Portioning Your Plate
Roughly 11 million Canadians were living with diabetes or prediabetes in 2016.[i] This number is anticipated to increase in the future.[ii] Of these Canadians, about 90 per cent live with type 2 diabetes, while approximately 10 per cent live with type 1 diabetes. Type 2 diabetes is a chronic condition where the body cannot properly use the insulin that it produces or the body does not make enough insulin. This can result in an imbalance of blood sugars, which can damage organs, blood vessels, and nerves if not managed appropriately.[iii]
There are many risk factors to developing type 2 diabetes, but living a healthy lifestyle, including eating well, is necessary for the prevention and management of this chronic disease. Balance is key when it comes to eating healthier. Aim for at least three of the four food groups at breakfast, lunch, and dinner, as per Canada’s Food Guide. For lunch and supper, aim to fill half of your plate with at least two different kinds of vegetables. Include whole grains and starches such as potatoes, brown or wild rice, corn and whole grain pasta in a quarter of your plate, and fill the remaining quarter of your plate with a lean source of meat or alternative, such as fish, chicken, tofu, beans or lentils.
When putting together a meal, portion size is also important. We often get carried away with the grains, starches and protein portions of our diet. Try a simple ‘handy’ guide to estimating portions of different food groups at meals and snacks: aim for a fist-sized amount of fruits, grains and starches, a palm-sized amount of protein, and at least two handfuls of non-starchy vegetables. For oils such as dressings, those used for cooking, butter and mayonnaise, aim to use about the size of the tip of your thumb.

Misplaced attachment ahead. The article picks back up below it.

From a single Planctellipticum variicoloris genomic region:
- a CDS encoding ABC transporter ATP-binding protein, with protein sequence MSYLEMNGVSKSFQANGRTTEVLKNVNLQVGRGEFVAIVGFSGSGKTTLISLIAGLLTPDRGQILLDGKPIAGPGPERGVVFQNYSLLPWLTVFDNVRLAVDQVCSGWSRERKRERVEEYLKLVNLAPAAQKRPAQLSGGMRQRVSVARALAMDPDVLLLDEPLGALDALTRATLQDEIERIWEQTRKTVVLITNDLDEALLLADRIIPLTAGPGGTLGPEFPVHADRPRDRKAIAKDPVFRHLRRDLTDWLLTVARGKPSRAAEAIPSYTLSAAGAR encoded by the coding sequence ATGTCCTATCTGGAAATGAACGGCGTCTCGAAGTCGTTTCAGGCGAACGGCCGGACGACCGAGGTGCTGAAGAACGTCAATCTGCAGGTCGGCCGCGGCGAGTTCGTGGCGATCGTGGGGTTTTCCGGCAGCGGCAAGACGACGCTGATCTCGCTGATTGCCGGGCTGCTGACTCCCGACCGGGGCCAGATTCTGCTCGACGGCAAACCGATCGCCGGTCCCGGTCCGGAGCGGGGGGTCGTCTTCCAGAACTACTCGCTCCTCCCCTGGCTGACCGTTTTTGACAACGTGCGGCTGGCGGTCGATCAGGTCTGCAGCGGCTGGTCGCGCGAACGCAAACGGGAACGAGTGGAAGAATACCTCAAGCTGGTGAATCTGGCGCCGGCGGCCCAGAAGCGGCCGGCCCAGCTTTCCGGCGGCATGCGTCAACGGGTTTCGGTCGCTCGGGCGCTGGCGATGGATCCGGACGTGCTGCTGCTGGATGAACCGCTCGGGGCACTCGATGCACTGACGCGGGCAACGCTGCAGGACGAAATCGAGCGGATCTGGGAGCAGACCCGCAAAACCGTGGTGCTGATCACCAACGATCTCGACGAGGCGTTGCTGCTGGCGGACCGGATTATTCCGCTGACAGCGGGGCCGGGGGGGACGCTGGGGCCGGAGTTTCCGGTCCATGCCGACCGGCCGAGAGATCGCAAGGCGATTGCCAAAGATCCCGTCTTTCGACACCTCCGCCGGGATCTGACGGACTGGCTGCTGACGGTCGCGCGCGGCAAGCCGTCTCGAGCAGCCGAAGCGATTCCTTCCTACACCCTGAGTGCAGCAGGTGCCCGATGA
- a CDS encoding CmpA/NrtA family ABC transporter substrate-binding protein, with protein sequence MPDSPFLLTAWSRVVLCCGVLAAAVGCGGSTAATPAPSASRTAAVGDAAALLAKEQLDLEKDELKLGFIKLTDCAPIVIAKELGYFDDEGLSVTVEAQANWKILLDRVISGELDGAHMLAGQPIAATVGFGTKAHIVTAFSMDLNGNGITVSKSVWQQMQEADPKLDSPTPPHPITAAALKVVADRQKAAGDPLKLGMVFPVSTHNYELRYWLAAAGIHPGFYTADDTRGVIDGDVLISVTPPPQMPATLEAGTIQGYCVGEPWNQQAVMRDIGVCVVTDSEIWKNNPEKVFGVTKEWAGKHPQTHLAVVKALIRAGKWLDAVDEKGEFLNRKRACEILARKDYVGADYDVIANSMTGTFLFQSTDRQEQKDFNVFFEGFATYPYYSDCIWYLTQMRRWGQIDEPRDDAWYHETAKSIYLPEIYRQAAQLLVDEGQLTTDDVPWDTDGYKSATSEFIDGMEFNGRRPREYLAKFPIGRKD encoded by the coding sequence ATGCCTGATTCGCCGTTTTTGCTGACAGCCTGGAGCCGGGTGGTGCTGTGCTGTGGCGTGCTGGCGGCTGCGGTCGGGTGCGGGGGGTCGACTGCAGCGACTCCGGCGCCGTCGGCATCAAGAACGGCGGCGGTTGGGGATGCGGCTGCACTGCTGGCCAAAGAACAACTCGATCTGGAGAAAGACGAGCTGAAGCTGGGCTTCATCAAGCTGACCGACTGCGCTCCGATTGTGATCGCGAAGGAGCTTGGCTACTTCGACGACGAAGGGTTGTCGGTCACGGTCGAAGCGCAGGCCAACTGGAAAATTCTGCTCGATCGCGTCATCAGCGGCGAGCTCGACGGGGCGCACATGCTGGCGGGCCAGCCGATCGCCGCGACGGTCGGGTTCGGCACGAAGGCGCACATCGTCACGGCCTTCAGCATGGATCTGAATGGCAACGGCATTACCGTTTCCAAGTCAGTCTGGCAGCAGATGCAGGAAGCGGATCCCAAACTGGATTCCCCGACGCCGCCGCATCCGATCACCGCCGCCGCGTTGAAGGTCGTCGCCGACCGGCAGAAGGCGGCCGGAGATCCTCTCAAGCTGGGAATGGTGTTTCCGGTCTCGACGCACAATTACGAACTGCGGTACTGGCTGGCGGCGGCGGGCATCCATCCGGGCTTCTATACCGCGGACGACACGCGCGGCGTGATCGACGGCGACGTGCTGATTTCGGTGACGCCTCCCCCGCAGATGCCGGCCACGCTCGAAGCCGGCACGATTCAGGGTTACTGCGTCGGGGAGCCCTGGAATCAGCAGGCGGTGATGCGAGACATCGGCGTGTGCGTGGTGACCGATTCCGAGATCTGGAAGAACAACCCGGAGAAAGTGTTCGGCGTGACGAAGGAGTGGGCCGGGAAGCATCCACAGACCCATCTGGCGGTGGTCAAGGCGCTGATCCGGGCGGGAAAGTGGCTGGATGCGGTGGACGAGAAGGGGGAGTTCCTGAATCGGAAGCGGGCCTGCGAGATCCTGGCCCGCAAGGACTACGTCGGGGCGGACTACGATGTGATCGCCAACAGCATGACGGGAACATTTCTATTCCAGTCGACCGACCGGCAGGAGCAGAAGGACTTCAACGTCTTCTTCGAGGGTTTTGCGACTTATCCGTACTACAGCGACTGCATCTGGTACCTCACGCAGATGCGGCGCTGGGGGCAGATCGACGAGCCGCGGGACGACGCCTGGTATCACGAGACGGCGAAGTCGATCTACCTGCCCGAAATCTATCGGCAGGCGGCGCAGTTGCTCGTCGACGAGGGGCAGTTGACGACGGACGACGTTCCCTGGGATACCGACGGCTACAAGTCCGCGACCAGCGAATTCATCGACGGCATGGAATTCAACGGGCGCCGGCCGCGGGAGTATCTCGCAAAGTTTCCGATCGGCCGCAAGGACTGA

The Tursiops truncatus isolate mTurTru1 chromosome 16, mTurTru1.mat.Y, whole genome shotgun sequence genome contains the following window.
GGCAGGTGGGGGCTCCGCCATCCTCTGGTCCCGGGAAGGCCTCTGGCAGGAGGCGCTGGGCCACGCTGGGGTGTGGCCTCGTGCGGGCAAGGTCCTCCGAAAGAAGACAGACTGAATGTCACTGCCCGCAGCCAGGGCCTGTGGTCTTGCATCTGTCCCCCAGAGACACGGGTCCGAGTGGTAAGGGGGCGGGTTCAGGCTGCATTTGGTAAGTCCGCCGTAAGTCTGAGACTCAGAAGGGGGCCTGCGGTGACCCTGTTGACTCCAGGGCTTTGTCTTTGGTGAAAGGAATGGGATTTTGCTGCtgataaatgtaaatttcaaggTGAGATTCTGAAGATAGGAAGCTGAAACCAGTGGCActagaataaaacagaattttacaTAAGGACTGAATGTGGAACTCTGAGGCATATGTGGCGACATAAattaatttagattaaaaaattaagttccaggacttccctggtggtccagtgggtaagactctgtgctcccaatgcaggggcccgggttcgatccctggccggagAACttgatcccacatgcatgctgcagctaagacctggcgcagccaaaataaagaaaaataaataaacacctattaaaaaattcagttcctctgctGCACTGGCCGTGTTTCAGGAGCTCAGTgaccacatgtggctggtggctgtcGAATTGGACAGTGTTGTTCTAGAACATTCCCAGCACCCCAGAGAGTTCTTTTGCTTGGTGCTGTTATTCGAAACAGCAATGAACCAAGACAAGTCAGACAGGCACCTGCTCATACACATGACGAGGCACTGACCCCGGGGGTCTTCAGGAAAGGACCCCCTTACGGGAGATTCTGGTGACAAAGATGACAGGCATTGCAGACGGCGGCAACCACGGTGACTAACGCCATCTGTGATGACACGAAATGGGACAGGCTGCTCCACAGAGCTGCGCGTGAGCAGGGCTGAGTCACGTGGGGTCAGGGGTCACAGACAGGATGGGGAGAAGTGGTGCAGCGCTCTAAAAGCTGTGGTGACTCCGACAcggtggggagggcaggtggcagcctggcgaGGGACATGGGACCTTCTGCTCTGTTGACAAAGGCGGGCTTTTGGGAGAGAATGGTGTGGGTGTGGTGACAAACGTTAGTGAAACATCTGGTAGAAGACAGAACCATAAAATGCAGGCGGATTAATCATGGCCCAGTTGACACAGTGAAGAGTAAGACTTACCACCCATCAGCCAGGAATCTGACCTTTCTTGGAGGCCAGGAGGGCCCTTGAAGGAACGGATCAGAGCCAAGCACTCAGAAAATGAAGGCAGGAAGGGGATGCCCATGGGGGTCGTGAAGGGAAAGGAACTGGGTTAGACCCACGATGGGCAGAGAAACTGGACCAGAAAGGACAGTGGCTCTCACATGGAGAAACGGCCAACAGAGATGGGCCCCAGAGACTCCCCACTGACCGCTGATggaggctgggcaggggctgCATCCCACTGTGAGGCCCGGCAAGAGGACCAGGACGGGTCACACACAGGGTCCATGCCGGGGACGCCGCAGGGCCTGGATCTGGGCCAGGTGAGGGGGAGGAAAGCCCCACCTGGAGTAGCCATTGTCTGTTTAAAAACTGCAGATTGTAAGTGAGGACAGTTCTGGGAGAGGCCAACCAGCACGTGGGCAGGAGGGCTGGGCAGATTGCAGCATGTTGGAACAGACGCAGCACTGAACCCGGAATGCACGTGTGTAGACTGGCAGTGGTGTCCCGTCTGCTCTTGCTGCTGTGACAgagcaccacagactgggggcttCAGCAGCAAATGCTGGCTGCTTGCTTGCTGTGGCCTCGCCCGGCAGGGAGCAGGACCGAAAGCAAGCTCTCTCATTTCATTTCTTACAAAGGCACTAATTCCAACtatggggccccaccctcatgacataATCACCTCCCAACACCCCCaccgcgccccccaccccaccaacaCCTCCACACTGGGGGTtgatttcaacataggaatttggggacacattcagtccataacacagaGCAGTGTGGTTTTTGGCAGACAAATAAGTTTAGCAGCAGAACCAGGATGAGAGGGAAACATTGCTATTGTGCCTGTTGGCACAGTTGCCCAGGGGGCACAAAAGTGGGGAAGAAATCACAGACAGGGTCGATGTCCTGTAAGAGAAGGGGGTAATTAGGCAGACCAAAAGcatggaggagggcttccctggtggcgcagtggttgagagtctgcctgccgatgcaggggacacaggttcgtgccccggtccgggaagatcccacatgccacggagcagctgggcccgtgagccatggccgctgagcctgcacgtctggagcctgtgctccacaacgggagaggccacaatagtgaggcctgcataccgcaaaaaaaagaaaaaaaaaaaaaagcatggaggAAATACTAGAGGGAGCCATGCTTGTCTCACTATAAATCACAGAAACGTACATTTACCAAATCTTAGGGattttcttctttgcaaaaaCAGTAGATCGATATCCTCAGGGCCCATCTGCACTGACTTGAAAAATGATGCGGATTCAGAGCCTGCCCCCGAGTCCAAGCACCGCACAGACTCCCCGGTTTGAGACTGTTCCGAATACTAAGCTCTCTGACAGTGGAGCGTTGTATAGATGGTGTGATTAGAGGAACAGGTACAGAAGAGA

The quality and quantity of the food you eat plays a large role in the prevention and management of many chronic diseases, including type 2 diabetes. Try to reduce intake of foods that are high in added sugar, salt, saturated fat and trans fat. If you have been diagnosed with diabetes, it is also important to eat regularly throughout the day in order to help control the body’s blood sugars. To do this, try not to skip meals, and try not to go longer than six hours without eating.
With the holidays just around the corner, there are many food temptations awaiting us all. But with a little thought and planning, making healthier choices during the holiday season is doable! With plenty of vegetables, deeply flavoured with spiced red pepper harissa sauce and topped with creamy labneh (a thick, Lebanese-style strained yogurt), this aromatic soup makes an exotic addition to a holiday buffet, or a hearty meal served with whole wheat pita bread.
Tunisian Vegetable Bean Soup
3 tbsp (45 mL) PC® New World EVOO Extra Virgin Olive Oil
2 cups (500 mL) chopped onions
2 cups (500 mL) diced carrots
2 cups (500 mL) diced zucchini
1-½ tsp (7 mL) salt, divided
½ tsp (2 mL) freshly ground black pepper
1 tbsp (15 mL) minced garlic
½ cup (125 mL) PC® Memories of Tunisia Red Pepper Harissa Sauce
1 pkg (900 mL) PC® Blue Menu® Chicken Broth
1 can (540 mL) PC® Blue Menu® White Kidney Beans, rinsed and drained
2 bay leaves
4 cups (1 L) loosely packed chopped kale
½ cup (125 mL) PC® Olive Oil and Sea Salt Labneh Middle-Eastern Style Dip and Spread
- Heat oil in large saucepan over medium heat. Cook onions 8 to 10 minutes, stirring occasionally, or until softened and light golden. Stir in carrots, zucchini, 1/2 tsp of the salt and the pepper. Cook 5 to 6 minutes, stirring frequently, or until vegetables are tender-crisp. Stir in garlic. Cook 1 to 2 minutes, stirring, until fragrant.
- Pour in the Memories sauce. Cook, stirring, until sauce is slightly reduced, about 2 minutes. Stir in broth, beans, bay leaves and remaining 1 tsp salt; bring to a boil. Stir in kale; reduce heat to a simmer. Cook, covered, 10 to 12 minutes or until kale is tender.
- Remove and discard bay leaves. Divide soup among eight bowls; top each with a 1 tbsp dollop of labneh. Serve with warmed pita bread, if desired.
TIP: Substitute canned chickpeas for the white kidney beans, if desired.
Per serving: 240 calories, fat 11 g, sodium 700 mg, carbohydrate 27 g, fibre 7 g, protein 10 g
[i] Diabetes Canada. Diabetes in Canada. Retrieved August 16 2017 from:
[ii] Diabetes Canada. Diabetes in Canada. Retrieved August 16 2017 from:
[iii] Diabetes Canada. Types of Diabetes. Retrieved August 16 2017 from: